It’s no secret that technology has had a positive impact on our ability to work. Computers have allowed us to be more productive and accomplish complex tasks from almost anywhere on the planet. However, the benefits of technology come with a cost. Now more than ever, employees are anchored to their desks and are forced to live sedentary lifestyles for a large portion of their day. Some estimate that within the next five years, 90% of the workforce will need basic computer literacy to perform their roles. This means a lot of time spent seated, looking at a screen.
With this seismic shift in the daily routine of most employees, workplace ergonomics has become an vital topic for a large percentage of the workforce. However, the law surrounding responsibility for these types of injuries is often unclear.
The Drawbacks of a Desk Job
One of the largest issues with deskbound work is simply the act of sitting in a chair for too long. The human body is not meant to sit in chairs, especially for extended periods of time. Your muscles stiffen, metabolism plummets, and circulation slows. It also has a profound effect on your posture. Not only can it strain or cause soreness in your head, neck, spine and shoulders, but poor lower body positioning can impact your feet and legs as well. Coupled with typing or using a mouse, your fingers and wrists can suffer injuries like tendonitis or carpal tunnel.
Another negative facing many employees is eye strain. We currently live in the age of screens. Between our cellphones, tv, and computers, the average person spends almost 11 hours a day looking at screens. Therefore, it should come as no surprise that our eyes get fatigued. Also known as Computer Vision Syndrome (CVS) or Digital Eye Strain, it estimated that as high as up to 90% of computer users suffer symptoms.
Is Your Employer Obligated to Create an Ergonomically Friendly Workspace?
The answer is a little complex. The Occupational Safety and Health Administration (OSHA) does not have a specific regulation or requirement for employers to provide ergonomic equipment to their employees. However, under the General Duty Clause, an employer is required to “furnish to each of his employees employment and a place of employment which are free from recognized hazards that are causing or are likely to cause death or serious physical harm to his employees.” Depending on your definition of “serious physical harm,” one could infer that an ergonomic set up is not in fact required by law.
Yet, from a retroactive standpoint, employers do have a responsibility to cover most ergonomic related injuries through workers’ compensation benefits. All states are required to have some form of workers’ compensation laws. And according to OSHA, 1/3rd of every dollar spent on workers’ compensation stems from improper ergonomic protection, and injuries like carpal tunnel or eye strain are on the list of covered injuries. So, many workers are covered, but only after they exhibit signs of an injury.
Therefore, the current system is caught between two minds. Employers are not explicitly liable by law for prevention but can be for the consequences. The issue with this system, however, is that the employee must prove that the injury occurred under the scope of employment to receive benefits. This may sound straightforward, but often times it isn’t. For common repetitive motion injuries or even eye strain, it may be challenging to prove that your employment was the sole or proximate cause of your injury. Without enlisting the assistance of an injury attorney, you may have trouble holding your employer accountable if they deny responsibility or your claim is rejected.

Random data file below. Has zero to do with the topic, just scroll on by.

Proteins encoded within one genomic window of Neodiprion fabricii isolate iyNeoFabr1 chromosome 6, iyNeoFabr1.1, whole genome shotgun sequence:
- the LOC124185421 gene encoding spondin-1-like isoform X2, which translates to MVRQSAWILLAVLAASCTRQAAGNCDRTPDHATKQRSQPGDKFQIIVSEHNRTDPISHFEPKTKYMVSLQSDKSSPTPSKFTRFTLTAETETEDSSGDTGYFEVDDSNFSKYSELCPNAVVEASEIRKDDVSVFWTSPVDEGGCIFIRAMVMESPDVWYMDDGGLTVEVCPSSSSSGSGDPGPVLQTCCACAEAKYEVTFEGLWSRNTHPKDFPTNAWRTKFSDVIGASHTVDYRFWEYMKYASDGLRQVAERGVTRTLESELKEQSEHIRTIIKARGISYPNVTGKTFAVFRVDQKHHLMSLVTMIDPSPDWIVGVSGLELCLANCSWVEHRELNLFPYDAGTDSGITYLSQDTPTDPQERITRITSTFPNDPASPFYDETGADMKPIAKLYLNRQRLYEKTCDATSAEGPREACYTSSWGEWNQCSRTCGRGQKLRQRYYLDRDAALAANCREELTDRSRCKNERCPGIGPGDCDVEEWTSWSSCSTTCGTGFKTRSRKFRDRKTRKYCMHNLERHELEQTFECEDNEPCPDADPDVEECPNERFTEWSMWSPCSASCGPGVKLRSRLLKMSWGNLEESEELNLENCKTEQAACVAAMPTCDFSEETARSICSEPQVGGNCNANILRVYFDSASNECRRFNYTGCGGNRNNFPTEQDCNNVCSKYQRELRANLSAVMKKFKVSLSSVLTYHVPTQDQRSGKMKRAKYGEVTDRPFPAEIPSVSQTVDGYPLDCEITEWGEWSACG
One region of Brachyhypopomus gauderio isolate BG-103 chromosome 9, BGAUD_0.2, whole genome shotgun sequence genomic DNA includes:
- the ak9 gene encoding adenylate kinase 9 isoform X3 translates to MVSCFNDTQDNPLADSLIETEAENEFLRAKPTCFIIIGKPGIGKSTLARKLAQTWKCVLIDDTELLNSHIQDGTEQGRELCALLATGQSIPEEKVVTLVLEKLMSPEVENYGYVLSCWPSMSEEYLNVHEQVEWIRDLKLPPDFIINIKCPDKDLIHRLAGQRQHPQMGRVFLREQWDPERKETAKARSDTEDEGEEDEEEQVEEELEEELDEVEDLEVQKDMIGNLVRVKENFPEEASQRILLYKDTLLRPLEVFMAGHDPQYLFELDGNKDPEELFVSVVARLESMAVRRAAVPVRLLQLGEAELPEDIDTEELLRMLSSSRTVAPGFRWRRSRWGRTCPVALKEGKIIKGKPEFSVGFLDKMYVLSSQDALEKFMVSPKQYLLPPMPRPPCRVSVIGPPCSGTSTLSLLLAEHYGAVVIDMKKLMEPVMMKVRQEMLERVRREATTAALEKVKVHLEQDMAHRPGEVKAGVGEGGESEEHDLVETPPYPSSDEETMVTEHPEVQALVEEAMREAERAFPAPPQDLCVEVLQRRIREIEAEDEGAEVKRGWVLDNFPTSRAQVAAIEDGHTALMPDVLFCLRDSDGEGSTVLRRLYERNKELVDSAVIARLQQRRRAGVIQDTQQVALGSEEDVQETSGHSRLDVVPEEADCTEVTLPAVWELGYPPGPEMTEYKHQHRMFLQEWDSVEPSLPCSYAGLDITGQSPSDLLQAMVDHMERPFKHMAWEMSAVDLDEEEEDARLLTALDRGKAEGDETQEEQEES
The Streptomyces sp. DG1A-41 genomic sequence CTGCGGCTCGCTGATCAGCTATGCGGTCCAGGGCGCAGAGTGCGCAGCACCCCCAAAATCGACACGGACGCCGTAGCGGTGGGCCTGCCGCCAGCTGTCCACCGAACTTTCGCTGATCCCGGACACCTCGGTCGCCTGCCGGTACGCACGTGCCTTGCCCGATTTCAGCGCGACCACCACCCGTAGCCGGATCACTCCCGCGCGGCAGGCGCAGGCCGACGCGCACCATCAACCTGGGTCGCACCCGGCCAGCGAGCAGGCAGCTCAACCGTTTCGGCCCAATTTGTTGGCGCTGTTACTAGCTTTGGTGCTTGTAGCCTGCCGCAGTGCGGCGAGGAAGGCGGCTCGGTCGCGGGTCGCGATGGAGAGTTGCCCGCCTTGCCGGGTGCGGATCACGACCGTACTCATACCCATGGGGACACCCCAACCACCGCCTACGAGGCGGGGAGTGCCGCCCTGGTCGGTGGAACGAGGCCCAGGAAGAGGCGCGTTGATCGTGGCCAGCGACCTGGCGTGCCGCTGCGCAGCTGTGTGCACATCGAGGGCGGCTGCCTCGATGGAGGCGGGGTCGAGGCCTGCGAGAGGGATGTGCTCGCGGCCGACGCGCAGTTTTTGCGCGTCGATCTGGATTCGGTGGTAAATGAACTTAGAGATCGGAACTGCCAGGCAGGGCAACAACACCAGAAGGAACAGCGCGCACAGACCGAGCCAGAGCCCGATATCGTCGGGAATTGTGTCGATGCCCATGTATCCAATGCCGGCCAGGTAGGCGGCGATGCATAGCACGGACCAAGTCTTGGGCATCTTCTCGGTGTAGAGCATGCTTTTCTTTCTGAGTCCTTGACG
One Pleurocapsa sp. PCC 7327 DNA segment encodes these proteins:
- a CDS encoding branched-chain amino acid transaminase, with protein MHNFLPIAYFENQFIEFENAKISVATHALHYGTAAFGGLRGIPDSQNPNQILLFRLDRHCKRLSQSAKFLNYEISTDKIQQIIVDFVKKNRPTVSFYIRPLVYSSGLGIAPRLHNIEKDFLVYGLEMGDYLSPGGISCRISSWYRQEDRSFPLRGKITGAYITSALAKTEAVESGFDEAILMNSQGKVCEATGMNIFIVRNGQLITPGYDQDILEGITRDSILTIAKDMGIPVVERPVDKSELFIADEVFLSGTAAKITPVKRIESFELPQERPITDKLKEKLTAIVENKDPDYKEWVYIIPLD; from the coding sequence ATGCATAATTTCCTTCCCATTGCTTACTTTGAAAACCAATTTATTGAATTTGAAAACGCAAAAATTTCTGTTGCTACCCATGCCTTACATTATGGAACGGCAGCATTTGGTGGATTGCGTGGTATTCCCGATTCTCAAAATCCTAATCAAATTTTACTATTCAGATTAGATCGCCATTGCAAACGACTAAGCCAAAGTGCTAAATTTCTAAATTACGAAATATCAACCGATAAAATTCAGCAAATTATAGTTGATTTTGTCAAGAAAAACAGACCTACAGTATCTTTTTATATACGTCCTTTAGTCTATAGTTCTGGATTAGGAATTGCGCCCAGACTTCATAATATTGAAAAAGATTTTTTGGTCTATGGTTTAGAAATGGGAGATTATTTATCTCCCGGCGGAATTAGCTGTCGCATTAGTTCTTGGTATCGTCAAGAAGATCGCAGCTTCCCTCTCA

Due to the convoluted nature of the law, the best practice to staying injury free from your desk job is taking matters into your own hands and building good habits.
In addition to standing up and stretching regularly over the course of the day, the US Department of Labor offers some suggestions on proper posture and body positioning:
When you are concentrated on your work, it is easy to forget about your posture. Set quick reminders throughout the day to check your positioning. You may wish to implement a change to your work station, such as trying a standing desk, although be warned that standing all day can have negative impacts as well. Moving around during the day is the best step you can take for your overall health. You may also wish to invest time into stretching or exercises that specifically target problematic areas.
For Eye strain
Whenever you are looking at a screen, it is important to follow the 20-20-20 rule: every 20 minutes of screen time, take a 20-second break and focus your eyes on something at least 20 feet away. The location of the screen is also key to protecting your eyes. The screen should be at least 15 to 20 degrees below eye level and 20 to 28 inches from your eyes. Also ensure that you have proper lighting, including minimizing glare, so that your eyes are not forced to work overtime in everyday situations.
Since ergonomics impact your health and well-being, invest some time and effort into tailoring a comfortable workspace for yourself and your body will thank you!